Let’s all gather round. I’m talking to you, parents of children who compete in sports.
I don’t know if it’s the same in your household, but my family is currently in a sweet spot known as the “off season,” when the only thing on our plates is weekly practice in preparation for summer baseball. My kids are actually adhering to a real bedtime routine. My husband and I have sat across from one another at our own dining room table and had a conversation while enjoying dinner together. I’ve both watched my DVR’d shows and napped unapologetically. It’s been surreal.
My shoulders are a little less tense. My speed is a bit slower. My breaths are much deeper.
Yet part of me misses the frenzy. The dirt and sunflower seeds are calling.
There’s a reason why the beginning of every sports season is exciting. Everyone starts with a 0-0 record and a pretty good attitude.
I’m here to tell you…the joy does not have to rise or fall in direct correlation with your kid’s success or lack there of. You can control your outlook in spite of external influences.
Perhaps you’ve heard about the study performed by Rob Miller and Bruce E. Brown, who run a coaching consultation business called Proactive Coaching LLC? For three decades, Miller and Brown asked college athletes about their parents’ behaviors; specifically, what their parents did right versus what their parents did wrong in an effort to support their budding stars?
The athletes overwhelmingly responded that the feedback that resonated the most positively with them consisted of six, simple, yet incredibly powerful words:
Top athletes reported that the most uplifting phrase they heard their parents tell them time and time again was ‘I love to watch you play.’
The worst thing that parents did, in the opinion of their kids, was critiquing or questioning them immediately following the game or competition.
So, to me, the easiest way to ensure I (and you) continue to feel positive as our budding athletes transition from the practice season to the actual season is by reminding them how much we love to watch them play. And that phrase should be the honest to goodness truth when it comes out of our mouths, regardless of the game outcome.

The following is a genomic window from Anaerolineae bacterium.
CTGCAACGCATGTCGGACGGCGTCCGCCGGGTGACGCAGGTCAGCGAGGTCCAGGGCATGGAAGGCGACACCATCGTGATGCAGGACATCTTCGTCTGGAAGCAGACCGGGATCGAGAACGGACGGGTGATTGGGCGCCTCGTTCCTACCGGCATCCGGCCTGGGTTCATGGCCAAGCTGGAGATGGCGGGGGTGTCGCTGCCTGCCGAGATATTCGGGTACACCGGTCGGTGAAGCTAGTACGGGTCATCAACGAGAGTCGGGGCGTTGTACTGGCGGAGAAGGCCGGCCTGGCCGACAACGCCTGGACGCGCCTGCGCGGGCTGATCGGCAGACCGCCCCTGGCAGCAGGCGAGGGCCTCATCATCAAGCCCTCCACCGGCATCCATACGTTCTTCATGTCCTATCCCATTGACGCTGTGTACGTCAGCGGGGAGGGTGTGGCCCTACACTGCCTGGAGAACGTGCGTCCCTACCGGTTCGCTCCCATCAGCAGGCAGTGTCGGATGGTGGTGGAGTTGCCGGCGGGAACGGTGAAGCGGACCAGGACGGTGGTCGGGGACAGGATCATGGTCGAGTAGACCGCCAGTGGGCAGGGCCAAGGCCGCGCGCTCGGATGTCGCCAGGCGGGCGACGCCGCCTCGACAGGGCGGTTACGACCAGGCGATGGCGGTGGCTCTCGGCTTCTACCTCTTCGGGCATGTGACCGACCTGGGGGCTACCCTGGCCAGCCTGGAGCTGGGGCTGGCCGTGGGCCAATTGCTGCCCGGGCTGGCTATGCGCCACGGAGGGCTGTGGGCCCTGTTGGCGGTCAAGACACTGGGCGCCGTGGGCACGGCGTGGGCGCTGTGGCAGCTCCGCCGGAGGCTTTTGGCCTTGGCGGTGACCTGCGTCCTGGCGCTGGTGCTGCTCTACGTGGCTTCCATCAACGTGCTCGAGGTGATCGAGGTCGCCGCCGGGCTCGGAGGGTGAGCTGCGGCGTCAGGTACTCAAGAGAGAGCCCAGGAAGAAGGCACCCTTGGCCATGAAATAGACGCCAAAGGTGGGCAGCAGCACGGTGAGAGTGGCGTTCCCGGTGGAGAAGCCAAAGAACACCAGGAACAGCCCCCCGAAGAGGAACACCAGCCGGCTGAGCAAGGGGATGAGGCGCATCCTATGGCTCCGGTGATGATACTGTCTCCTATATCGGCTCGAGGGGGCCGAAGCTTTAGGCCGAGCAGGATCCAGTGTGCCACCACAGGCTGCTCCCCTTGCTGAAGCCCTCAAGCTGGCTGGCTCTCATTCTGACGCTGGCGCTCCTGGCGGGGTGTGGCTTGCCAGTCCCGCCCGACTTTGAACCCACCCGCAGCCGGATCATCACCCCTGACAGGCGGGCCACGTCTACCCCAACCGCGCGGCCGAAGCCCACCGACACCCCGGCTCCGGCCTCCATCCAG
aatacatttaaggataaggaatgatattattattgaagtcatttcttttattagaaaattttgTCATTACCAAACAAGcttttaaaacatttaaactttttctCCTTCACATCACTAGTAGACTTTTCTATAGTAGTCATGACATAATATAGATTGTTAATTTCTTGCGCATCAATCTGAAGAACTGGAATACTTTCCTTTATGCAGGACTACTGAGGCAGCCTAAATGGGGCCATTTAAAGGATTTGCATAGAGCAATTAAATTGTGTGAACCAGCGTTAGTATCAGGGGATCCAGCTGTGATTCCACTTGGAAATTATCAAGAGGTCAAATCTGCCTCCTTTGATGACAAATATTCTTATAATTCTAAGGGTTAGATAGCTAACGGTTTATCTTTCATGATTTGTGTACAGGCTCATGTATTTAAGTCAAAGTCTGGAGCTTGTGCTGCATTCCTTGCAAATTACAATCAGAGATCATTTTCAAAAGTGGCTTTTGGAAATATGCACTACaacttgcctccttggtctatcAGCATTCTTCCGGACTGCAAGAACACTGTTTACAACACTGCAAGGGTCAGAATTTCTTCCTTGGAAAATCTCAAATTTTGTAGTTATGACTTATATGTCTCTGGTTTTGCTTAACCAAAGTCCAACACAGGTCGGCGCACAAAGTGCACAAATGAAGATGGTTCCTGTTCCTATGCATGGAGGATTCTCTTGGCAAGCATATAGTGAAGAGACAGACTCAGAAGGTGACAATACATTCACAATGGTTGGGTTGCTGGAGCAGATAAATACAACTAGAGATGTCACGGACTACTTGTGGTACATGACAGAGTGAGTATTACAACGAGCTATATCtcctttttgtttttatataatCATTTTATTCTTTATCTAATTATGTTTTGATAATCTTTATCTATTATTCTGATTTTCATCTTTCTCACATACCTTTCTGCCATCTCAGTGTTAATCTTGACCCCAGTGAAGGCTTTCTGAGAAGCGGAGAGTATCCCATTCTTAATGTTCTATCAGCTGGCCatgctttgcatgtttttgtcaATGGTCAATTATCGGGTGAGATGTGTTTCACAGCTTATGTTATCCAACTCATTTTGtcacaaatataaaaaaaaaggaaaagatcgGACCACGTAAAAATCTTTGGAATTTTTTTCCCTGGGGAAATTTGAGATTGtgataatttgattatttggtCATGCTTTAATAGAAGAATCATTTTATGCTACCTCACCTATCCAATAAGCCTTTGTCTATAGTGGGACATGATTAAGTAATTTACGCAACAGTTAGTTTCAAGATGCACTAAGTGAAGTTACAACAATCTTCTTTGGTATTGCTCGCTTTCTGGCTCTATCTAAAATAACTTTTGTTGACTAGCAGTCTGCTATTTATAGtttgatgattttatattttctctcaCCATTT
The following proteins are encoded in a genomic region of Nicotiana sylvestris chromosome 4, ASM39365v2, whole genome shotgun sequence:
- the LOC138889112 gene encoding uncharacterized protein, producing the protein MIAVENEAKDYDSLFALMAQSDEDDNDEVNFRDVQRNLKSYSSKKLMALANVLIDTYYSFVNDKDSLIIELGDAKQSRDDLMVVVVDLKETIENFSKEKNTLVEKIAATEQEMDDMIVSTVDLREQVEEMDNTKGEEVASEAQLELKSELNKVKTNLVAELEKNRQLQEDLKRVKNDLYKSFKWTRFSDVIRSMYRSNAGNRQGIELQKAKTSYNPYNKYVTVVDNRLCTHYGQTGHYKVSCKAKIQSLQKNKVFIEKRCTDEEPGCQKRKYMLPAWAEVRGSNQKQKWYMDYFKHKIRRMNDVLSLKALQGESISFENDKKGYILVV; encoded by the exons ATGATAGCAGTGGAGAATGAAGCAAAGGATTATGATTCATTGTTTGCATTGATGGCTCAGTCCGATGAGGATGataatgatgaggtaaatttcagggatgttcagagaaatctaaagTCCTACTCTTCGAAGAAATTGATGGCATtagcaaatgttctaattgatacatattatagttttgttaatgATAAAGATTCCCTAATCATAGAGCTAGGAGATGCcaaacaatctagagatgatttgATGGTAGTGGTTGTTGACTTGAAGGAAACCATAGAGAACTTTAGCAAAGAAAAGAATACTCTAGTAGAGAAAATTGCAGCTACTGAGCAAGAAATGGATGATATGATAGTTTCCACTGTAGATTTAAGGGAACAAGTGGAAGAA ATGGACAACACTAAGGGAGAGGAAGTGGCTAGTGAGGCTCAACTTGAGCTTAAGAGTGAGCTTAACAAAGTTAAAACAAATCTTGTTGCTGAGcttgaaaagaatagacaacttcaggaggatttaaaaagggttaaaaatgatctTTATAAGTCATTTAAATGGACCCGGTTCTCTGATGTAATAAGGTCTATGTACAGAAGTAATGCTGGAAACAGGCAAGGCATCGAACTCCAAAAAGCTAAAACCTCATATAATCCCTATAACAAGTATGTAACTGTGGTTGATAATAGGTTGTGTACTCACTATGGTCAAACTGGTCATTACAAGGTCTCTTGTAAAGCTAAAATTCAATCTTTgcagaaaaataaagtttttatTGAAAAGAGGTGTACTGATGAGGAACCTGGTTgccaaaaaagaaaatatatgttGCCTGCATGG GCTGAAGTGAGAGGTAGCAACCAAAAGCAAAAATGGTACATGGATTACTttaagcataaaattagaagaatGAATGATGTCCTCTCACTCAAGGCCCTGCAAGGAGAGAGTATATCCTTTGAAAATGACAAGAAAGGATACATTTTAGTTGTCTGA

If we don’t mean it, then why invest the time, money, effort, and – most importantly – our children’s emotional well being by having them pursue sports?
I no longer routinely ask my kids if they had fun at the end of every game. Losing doesn’t feel fun. I don’t expect to see them muster up a smile after every final out.
But I also want them to know how to to recovery gracefully from setbacks, to not hang their heads, and to get back up when they’ve fallen.
As parents, we need to be able to hold ourselves to the same level of accountability.
Because, in the end, we must remember how much we not only love to watch them succeed, but how much we love to watch our children play. They need to be allowed to do the latter before they are ever capable of doing the former.
Written by Heidi Woodard
So very well said, Heidi. Also, if your kids’ combined sports seasons were measured in terms of you running a marathon, the break you’re getting right now is the equivalent of one breath in and out. My wish for you is that you breathe deeply and fully enough now to get you through the frenzy of mile 13 with your smile still intact at the end. 🙂
I just appreciate that the marathon you have me running in your mind is only 13 miles (my absolute physical limit) as opposed to 26. 🙂 You know me too well. Ha!
While the car was pretty silent after some major losses, my parents’ let it be silent b/c that’s all that’s needed sometimes. One time though, when I was 16, after losing a tournament championship in extra innings, my dad decided to teach me how to drive on a 2-lane highway at night for the 2-hour drive back home. It took our mind off the game while I learned an important life skill. I got home feeling confident b/c I had accomplished something big that day and it didn’t involve the softball field. Sometimes it’s not until you’re a parent yourself that you look back and realize how smartly your parents’ handled a situation with you.
This story proves that a parent can be there to support their kid, especially in hard times, without saying much. It’s hard (for me anyway) to resist the urge to want to talk through every little issue so that I can get a read on how my kids are doing. I’d guess that 99% of the time they just need be to BE there and not be there with unsolicited advice. I completely agree that I can now see as an adult how much my parents helped me through the good and bad times. Back when we were growing up, we sort of took things for granted. Not everyone is this blessed. Thanks for the comment/story!